In honor of February being Black History Month, the Chiefs Community Caring Team partnered with City Year to host students from Central Middle School at Arrowhead Stadium Wednesday morning.
NedRa Bonds, who has a piece in the Arrowhead Art Collection, started the day by showing the students her piece at the stadium.
"I do a visual literacy kind of art," she said. "I'm a quilter, but you can look at my pieces and you can determine what it is that you see in them. One of the things that's part of my work is that I like to involve people in the process. My piece is 'Connecting Threads,' and I have the central figure holding a spool of thread, with the thread hanging off the piece."
After the viewing, Bonds walked the students over to another part of the stadium for a Black History Month education seminar.
"They asked me [to come] because I have a teaching background," Bonds, who has worked with the Chiefs on a similar event last year, said. "I noticed last year that they were kind of disconnected from what was going on, so I wanted to make sure that they understood that there are things that you need to do for life, and it's not just about playing basketball or football.
"It's not just about singing or the things that they think they want to do at the age that they are—these are middle schoolers. It's about preparation."
To help get that message across, Bonds welcomed former Chiefs defensive end Pellom McDaniels to speak to the students via Skype.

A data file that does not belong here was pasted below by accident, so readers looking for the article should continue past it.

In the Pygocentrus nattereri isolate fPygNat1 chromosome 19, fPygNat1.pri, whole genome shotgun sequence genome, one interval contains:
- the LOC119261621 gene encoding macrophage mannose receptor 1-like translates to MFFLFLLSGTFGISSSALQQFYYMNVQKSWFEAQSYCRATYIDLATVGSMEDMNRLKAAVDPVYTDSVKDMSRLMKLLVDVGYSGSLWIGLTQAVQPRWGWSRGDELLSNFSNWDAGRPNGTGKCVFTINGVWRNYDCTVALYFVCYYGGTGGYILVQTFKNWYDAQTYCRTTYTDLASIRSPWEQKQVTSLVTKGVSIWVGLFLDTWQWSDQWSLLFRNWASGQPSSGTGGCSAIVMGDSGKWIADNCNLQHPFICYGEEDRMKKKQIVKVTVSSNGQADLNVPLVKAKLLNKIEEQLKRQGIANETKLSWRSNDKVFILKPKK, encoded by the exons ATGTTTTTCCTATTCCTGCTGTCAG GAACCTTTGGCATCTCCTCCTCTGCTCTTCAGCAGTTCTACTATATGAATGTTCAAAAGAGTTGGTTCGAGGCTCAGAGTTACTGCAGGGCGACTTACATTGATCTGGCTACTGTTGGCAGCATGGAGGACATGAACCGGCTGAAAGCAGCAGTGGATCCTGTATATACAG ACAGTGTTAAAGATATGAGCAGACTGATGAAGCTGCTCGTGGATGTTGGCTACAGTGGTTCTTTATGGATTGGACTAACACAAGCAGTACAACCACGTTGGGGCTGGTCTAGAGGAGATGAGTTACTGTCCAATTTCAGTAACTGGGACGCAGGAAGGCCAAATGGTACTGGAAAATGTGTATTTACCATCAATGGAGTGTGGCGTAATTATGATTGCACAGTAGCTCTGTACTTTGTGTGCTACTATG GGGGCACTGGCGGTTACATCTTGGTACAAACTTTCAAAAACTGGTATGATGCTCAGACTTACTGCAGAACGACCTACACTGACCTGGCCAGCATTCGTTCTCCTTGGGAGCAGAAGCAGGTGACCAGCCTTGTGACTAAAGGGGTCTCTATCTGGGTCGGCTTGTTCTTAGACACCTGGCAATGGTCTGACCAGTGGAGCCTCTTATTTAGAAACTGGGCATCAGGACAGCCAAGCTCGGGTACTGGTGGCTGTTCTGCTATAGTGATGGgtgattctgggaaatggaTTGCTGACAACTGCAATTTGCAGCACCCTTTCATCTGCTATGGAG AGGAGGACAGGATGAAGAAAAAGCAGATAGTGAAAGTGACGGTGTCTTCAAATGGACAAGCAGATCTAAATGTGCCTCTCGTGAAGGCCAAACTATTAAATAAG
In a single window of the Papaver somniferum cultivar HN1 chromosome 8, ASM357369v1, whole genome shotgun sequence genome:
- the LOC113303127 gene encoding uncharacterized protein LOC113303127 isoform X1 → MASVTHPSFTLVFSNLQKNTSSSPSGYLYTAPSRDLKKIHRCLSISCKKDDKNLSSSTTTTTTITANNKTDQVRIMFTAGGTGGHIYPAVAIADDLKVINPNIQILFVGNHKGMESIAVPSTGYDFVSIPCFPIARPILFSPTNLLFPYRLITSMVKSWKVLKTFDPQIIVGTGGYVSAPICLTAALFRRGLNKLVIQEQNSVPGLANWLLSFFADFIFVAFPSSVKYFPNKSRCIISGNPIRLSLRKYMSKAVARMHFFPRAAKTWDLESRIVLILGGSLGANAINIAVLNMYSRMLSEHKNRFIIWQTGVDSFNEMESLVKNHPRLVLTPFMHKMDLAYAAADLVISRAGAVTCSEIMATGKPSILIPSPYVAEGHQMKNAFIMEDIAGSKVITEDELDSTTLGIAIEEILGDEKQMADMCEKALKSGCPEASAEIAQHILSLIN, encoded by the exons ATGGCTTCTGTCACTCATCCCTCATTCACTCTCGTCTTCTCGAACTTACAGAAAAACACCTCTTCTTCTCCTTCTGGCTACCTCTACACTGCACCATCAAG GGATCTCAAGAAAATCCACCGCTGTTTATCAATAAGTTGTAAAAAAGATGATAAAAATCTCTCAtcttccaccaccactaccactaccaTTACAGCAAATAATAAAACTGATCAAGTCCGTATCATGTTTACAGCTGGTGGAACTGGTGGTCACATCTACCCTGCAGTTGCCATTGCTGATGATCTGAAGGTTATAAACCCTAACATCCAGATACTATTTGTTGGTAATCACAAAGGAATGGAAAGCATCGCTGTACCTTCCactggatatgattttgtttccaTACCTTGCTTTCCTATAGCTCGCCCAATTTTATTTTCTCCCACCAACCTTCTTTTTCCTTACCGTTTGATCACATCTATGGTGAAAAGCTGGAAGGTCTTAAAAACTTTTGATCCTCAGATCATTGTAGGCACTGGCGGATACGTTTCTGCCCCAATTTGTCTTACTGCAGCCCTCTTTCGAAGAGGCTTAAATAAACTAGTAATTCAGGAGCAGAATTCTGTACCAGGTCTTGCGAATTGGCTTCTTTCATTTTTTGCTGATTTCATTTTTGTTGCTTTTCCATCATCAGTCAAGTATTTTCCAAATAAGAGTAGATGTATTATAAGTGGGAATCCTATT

"I met Pellom when he was giving away art supplies for kids in Kansas City, Kansas, at a spring shopping center. Since then, we have developed a relationship."* *
The Chiefs Community Caring Team partnered with City Year to host students from Central Middle School for a unique Black History Month experience.
Since finishing up his football career, McDaniels earned both a Master of Arts degree and PhD in American Studies at Emory University.
Today, he is currently the faculty curator of African American Collections, as well as an assistant professor of African American Studies at Emory.
"I wanted them to be able to talk to somebody who's gone through that journey, and help them to decide that there are many, many things. You never know where you're going to end up. You just never know, so preparation is the key to getting your life the way that you want it to be. That's what this is about."
When the question-and-answer session with McDaniels was over, Bonds led the students in a creative activity—allowing them to choose whether to sketch or color.
City Year and the Kansas City Chiefs have partnered to help students in the Kansas City area.
In August 2015, City Year Kansas City launched its pilot program with 16 AmeriCorps members serving as full-time tutors and mentors in two Kansas City public schools. City Year AmeriCorps members serve full-time in the schools providing students with tutoring, in-class support and after-school programming. City Year works to bridge the gap in high-poverty communities between the support that students actually need and what their schools are designed and resourced to provide. In doing so, the organization helps to increase graduation rates acr